Grabbing a meal with friends. A dinner date. A birthday party over lunch. A pile of snacks as you study with friends. Food’s presence in social settings is ubiquitous. Most of us don’t even think twice about grabbing a bite when we’re out. For those managing food allergies, however, this normal, social activity can be a minefield of danger. That doesn’t mean it’s impossible. These steps can make meals out safe and pleasurable.
What’s Up Doc?
It goes without saying that safely eating out begins with a conversation with your allergist. Get input from your doctor on places or types of dishes that would be easier for you to find safe alternatives or adaptions. Ask your doctor for tips and tricks to eating out that address your specific allergic needs and challenges.
Arm Yourself with Info
You may not have to give up eating out, but you may have to forgo the spontaneity others enjoy. Enjoying restaurant meals with food allergies means doing your homework. Preview the menu. (Note: some chain restaurants will include their allergen menus online.) Talk to others who have frequented the places you’re interested in and have done so successfully despite food restrictions. Call the eatery and ask to speak to the manager or chef. Tell them you’re considering coming in for a meal and you’re looking for information to determine whether they’d be able to safely accommodate your allergies. Listen carefully to their response. Are you confident with their answers? Saying “I guess” is different than “We have a dedicated work station to manage specific dietary restrictions.” In the same vein, “I wouldn’t feel comfortable serving you any of our fried foods as there is a risk of cross contamination with our shellfish, but we’d be happy to pan fry a meal as an alternative if you can come in off-peak hours,” is different than “We have a dedicated fryer, but sometimes when we get busy we just dump whatever we need to in there to meet demand.”
Even the best laid plans can go astray. Don’t leave home without your auto-injector, and other meds dictated by the action plan your doctor has developed for you.
Keep an Eye on Your Time
Your meal is going to require special attention. Make sure the restaurant has time to give it to you. Plan your meals for the start of a service period. Staff will be fresh and ready to go. The kitchen will be cleaner. The restaurant is also less likely to be busy, which means everyone handling your food will have the time to make sure its being prepped with the accommodations you’ve requested.
Pick Your Place Carefully
There are certain cuisines that are simply riskier for specific allergens than others. For example, diners with peanut, sesame, and tree nut allergies may be better off avoiding Thai and Chinese restaurants. If you have a shellfish or fish allergy, seafood restaurants will be difficult to manage cross contamination risk no matter what you’re ordering. Milk allergy sufferers who are sensitize to aerosolized milk proteins may want to avoid small cafés with steamed milk drinks. By the way, determining what constitutes a ‘higher-risk’ place for you and your allergen list is a good topic to discuss with your allergist back in step 1.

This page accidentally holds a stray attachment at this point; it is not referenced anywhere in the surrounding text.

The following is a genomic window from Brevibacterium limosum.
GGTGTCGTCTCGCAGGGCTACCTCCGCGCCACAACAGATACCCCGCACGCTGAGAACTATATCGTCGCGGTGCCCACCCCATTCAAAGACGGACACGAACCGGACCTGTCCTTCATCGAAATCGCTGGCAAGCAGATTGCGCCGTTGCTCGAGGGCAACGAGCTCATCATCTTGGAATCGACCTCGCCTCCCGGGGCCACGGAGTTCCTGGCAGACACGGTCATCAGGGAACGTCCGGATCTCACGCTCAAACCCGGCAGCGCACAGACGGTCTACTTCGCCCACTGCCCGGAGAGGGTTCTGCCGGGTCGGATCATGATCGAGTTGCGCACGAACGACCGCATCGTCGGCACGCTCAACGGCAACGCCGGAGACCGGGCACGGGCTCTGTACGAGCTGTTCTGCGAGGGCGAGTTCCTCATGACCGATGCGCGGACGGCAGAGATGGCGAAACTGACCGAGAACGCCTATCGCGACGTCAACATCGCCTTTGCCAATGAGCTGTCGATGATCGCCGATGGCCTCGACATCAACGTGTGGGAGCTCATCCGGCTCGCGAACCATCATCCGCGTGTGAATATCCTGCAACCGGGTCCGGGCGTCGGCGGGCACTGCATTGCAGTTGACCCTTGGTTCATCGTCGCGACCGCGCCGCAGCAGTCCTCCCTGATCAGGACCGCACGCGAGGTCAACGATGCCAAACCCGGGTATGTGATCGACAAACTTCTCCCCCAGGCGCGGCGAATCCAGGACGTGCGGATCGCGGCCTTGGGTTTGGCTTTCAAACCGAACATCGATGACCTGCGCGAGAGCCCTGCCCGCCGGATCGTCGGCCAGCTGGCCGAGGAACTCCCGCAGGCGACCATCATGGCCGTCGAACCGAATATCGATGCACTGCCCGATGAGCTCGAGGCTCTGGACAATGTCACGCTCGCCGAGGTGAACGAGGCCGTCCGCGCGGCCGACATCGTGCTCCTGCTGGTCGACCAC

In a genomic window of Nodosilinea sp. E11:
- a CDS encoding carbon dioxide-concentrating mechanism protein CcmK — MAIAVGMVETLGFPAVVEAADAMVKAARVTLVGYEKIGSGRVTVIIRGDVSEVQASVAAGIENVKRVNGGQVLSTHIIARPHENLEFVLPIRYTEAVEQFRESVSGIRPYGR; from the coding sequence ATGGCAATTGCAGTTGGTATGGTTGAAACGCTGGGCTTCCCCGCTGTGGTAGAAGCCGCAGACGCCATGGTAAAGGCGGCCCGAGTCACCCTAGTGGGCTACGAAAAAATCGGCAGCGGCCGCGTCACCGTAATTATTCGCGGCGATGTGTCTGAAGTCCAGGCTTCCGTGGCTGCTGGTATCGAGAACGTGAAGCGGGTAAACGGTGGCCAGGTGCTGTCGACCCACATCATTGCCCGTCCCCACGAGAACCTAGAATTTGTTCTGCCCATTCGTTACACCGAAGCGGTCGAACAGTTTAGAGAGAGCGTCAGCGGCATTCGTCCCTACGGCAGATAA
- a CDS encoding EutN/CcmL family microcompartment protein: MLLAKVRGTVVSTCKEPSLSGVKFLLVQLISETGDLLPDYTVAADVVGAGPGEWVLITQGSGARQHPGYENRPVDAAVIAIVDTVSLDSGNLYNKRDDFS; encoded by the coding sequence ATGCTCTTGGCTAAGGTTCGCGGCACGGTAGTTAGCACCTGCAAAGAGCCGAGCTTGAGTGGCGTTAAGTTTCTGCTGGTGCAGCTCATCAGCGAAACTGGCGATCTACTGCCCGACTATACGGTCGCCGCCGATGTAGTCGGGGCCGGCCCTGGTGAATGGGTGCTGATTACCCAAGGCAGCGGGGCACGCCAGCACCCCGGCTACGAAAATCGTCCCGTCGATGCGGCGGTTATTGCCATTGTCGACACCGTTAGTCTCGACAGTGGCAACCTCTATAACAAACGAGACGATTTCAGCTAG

Make Yourself Known
When you approach the host, mention your food allergies. If you’ve done your research and know they have a food allergy menu available, ask for one. The first interaction with your waiter should include a conversation about your allergies. You may also want to speak with the manager or chef. Be clear about what you need to avoid and why.
Keep It Simple
The more substitutions a dish requires, the more opportunity for a mistake. Look for simply prepared meals with fewer ingredients. Ask about sauces and marinades. When in doubt, skip it. If your order arrives and you’re not comfortable that it’s been prepared as you’ve requested, don’t be afraid to send it back.
Consider Skipping Deserts and Drinks
Drinks – whether they’re adult beverages or kid-friendly smoothies – can be a minefield for allergens. Unless you know for sure the drink you’re about to order nixes nut-based liquors or dairy-laden ingredients, stick with water and other safe go-to beverages. Likewise, desserts can be difficult to consume safely when you’re eating out, whether the risk is from an unexpected ingredient backed into your slice of cake or from cross contamination.
Have a great experience eating out with food allergens? Tell your server and the management of the eatery, but don’t stop there! Consider writing online reviews to spread the word. This not only helps the restaurant that you enjoyed, it also helps other allergic families find options.